June 2013, the Knops and Castillos travelled to Bolivia for cousin Dina’s wedding.
During that trip, we got to visit an eco-lodge on the Amazon River. To get there, we had to float on panga boats five hours up-current. At some point, we broke from boating, landing on some sandy bank, for lunch. I had been holding it for the last two hours so, holding my knees together, I went scuttling off to try to find some hidden patch of ground that was a) wide enough that I could awkwardly squat without touching any plants because who knows what plants or bugs-on-plants are capable of killing/maiming/implanting-in me in the Amazon and b) far enough away from the other people to not put on a memorable show.
I was hiking along for quite a while because those two criteria were harder to find than I thought. Suddenly, I came across:
That’s a pretty fresh print, too; notice that the sand is still pretty wet and the print isn’t smudged or filled in with leaves, or implanting-bugs, or whatever grows in the Amazon jungle yet to terrify me.
And big… probably about 4 inches across (accounting for its two prints-front paw/back paw). Not the hugest cat but I’m sure still very toothy.
Weighing my non-options, I opt to scurry back to the boat. I figured I’d rather wet myself (though that was sort of moot at this point) than get mauled by a jaguar. Fighting a hungry, angry jaguar with my pants around my ankles would be the funniest home video of all time but since it would be me starring in it, not funny in a ha-ha kind of way.
The air was so wet and heavy as I was sprinting back to the boat and my heart was pounding like the heavy paw-falls of a sprinting jaguar that I still don’t know if I was wet from the air or my pouring sweat. I’m sure I couldn’t have peed-and-run because I’m too much of a fucking lady for that kind of uncouth shit.
The guides casually, and far too dismissively in my opinion, said the jaguar I’ll call, “Speckle”, was probably not around anymore. Of course, they’re right but I was convinced this particular jaguar wanted to know me. Probably just to snuggle, I’m sure. They are nocturnal like all cats but that widely-known fact, along with the urge to pee, left my consciousness the second that paw print came into view.
Speckle and his brethren remained mysteriously stalky and out-of-site, like fuzzy Colonel Kurtzes, for the remainder of our stay in the Amazon jungle. Thank God.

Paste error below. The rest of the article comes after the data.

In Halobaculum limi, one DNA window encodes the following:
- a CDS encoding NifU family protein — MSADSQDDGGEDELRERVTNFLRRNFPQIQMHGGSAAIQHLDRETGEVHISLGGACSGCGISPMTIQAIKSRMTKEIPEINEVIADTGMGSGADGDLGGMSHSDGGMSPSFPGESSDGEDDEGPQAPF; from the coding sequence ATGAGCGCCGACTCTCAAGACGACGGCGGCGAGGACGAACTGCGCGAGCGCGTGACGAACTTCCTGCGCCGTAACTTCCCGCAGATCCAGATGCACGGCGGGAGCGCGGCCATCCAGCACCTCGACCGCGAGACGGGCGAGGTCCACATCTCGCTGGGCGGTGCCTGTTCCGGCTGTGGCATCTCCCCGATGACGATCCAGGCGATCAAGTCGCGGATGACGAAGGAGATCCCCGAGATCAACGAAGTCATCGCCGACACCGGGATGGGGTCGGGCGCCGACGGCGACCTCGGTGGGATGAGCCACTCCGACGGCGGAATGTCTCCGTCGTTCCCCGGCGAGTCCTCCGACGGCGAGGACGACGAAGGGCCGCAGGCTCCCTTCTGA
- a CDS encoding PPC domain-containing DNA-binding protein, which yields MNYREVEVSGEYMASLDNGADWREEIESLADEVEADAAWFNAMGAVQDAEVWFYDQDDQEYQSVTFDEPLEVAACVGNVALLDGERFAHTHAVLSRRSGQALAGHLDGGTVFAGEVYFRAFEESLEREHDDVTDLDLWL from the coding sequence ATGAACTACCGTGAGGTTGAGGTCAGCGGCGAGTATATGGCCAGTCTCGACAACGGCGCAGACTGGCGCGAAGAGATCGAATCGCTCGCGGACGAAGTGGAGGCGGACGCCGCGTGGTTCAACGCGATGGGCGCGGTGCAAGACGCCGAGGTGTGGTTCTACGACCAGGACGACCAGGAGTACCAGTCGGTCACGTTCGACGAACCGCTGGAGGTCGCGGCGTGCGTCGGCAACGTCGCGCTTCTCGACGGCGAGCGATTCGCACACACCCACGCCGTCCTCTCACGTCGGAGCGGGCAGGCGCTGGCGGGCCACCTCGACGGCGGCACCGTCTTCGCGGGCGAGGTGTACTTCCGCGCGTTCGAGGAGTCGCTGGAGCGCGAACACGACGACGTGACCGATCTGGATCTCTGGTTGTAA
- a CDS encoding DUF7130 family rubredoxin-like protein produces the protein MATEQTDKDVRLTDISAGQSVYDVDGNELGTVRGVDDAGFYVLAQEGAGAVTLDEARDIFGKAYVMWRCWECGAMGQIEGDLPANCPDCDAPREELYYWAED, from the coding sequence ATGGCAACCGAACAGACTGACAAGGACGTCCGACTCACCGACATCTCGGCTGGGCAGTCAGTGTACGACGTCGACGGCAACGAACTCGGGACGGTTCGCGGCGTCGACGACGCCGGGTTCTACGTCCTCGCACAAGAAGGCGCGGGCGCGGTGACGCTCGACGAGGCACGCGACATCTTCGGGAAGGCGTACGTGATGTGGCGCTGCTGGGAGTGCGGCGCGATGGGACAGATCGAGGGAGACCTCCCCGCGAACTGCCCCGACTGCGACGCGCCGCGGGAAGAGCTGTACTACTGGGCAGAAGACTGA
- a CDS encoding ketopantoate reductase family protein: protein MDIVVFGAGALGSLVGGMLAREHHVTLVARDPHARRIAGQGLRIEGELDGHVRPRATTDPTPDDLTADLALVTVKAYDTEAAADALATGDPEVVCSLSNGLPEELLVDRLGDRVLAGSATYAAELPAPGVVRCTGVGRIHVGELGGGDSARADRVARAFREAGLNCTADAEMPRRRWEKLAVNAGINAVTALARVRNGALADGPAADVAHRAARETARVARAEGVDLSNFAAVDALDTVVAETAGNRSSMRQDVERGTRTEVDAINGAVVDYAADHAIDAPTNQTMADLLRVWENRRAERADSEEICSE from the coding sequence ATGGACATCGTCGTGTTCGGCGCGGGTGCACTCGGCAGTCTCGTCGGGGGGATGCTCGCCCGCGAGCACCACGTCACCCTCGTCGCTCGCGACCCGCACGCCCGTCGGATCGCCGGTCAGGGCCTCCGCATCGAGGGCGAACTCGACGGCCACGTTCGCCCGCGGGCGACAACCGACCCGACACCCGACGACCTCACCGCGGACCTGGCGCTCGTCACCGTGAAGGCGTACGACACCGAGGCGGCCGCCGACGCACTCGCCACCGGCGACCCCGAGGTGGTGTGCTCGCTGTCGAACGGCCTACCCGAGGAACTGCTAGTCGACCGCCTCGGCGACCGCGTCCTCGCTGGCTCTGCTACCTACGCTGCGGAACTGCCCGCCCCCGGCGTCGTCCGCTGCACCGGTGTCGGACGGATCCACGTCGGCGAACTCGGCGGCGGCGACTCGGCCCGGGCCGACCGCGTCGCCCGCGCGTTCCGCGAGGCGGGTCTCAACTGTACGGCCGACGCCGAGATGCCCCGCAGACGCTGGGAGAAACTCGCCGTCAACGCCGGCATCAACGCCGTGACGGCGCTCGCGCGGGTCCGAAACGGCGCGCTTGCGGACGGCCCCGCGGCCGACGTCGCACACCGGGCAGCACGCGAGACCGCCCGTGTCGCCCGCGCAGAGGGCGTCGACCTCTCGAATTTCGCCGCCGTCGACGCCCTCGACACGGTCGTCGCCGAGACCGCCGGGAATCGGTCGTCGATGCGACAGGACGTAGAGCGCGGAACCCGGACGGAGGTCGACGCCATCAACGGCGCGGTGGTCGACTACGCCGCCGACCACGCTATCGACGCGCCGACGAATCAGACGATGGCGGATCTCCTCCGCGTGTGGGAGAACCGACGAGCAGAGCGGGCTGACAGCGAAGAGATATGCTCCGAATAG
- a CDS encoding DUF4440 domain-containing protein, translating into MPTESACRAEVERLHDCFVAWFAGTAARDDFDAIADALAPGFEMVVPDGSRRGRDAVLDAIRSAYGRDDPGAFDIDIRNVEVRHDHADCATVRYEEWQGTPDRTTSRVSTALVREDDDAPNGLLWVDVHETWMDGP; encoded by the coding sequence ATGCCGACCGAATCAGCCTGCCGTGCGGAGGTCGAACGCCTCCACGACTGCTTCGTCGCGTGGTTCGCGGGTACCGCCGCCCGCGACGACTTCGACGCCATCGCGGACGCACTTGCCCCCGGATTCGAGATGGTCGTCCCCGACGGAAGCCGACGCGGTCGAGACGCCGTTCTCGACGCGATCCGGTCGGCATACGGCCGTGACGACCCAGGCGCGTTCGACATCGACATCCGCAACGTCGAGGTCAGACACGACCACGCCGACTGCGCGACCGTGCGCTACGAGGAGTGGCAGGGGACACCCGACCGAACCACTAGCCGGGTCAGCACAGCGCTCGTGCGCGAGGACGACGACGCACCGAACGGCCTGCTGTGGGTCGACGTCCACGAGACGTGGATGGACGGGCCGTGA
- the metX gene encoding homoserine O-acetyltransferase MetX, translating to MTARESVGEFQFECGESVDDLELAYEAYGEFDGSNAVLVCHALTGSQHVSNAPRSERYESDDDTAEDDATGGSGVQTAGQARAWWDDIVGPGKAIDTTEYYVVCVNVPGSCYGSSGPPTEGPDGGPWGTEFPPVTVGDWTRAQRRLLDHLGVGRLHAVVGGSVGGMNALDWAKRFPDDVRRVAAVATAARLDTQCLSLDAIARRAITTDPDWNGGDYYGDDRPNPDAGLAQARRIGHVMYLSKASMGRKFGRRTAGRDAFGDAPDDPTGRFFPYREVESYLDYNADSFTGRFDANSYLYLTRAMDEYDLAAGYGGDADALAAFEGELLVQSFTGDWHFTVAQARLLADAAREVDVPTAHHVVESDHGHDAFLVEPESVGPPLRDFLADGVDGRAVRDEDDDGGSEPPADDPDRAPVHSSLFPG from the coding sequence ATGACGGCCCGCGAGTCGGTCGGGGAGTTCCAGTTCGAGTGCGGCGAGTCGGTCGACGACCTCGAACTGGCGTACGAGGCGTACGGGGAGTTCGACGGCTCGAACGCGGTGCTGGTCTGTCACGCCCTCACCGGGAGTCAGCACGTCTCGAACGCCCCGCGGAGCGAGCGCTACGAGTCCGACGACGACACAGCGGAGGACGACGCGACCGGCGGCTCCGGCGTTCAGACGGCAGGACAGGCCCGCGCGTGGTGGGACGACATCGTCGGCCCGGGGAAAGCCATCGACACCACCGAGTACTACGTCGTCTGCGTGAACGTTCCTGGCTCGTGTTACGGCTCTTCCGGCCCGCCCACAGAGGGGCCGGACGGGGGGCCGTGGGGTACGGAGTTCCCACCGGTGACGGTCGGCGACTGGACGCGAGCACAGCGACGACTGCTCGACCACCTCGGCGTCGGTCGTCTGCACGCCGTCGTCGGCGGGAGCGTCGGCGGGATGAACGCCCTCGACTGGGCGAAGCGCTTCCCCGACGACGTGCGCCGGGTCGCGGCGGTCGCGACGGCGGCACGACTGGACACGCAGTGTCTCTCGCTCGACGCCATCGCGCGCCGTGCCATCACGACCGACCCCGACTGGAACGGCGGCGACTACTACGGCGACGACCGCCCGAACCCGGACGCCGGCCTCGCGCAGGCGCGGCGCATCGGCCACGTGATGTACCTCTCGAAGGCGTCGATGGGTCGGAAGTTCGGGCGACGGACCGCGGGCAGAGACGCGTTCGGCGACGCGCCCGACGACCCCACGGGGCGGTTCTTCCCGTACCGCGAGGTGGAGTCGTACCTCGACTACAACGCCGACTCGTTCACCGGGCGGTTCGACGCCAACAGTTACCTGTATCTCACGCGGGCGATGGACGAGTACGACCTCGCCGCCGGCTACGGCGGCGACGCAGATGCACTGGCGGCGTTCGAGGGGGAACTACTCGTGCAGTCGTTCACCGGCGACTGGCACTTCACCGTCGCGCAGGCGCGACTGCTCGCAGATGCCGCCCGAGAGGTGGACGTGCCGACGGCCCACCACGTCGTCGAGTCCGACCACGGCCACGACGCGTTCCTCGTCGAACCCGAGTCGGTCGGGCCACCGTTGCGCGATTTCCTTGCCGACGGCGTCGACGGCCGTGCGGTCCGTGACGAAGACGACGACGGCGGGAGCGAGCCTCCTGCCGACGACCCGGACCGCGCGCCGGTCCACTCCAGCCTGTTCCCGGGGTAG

We did see other, less overtly-dangerous animals, though. Zoo-worthy animals like capybaras, the giant nerd rodents of the jungle. Capybaras aren’t scary and their most frightening defense is to poop as they run away.
And there are plenty of wild, scrambling, horny monkeys who rain poop and AIDS from the trees that criss-cross the dark river.
Really cute AIDS-pooping monkeys and dorky Rodents-of-Unusual-Size were the most ferocious of the Amazonian wildlife we encountered and, for that, I’m grateful.
Because as cute and fuzzy as any jaguar is at the zoo, having one stare down at you while baring 3-inch fangs as you try to keep what’s left of your dignity, and trying to keep all of the throat you started out with, makes whatever a monkey can throw at you much more preferable. We survived.
The most injury we sustained on our trip was an insane amount of creepy bug bites that seemed to appear out of nowhere and itch like the air was made from attic insulation. And one incident of sun poisoning sustained by my brother-in-law who misunderstood the concept of sunscreen, as usual.
Ironically, the scars that remained on my body were on my neck from someone having tried to stab it open 15+ years prior in what was decidedly NOT the Amazon jungle. And, for a while, very questionable-looking dots all over from the bugs who treated themselves to the smorgasbord that are my legs.
It’s possible there are still some microscopic animals living in my digestive tract that will haunt me for the rest of my life. It was pretty rough nursing that part of my body back to digesting good old American bacon grease and e-coli-ridden Californian lettuces.
Frequently having time to mull it over on my porcelain throne over the next few weeks, I thought, “that jaguar probably would’ve killed me quickly. I wonder how soon I can get one here…”
At least grappling with a huge, angry cat, as violent and scary as it could be, would’ve made for better scars and a more courageous story than being brought down by tiny intestinal livestock.
Either way, I’d still end up with my pants around my ankles.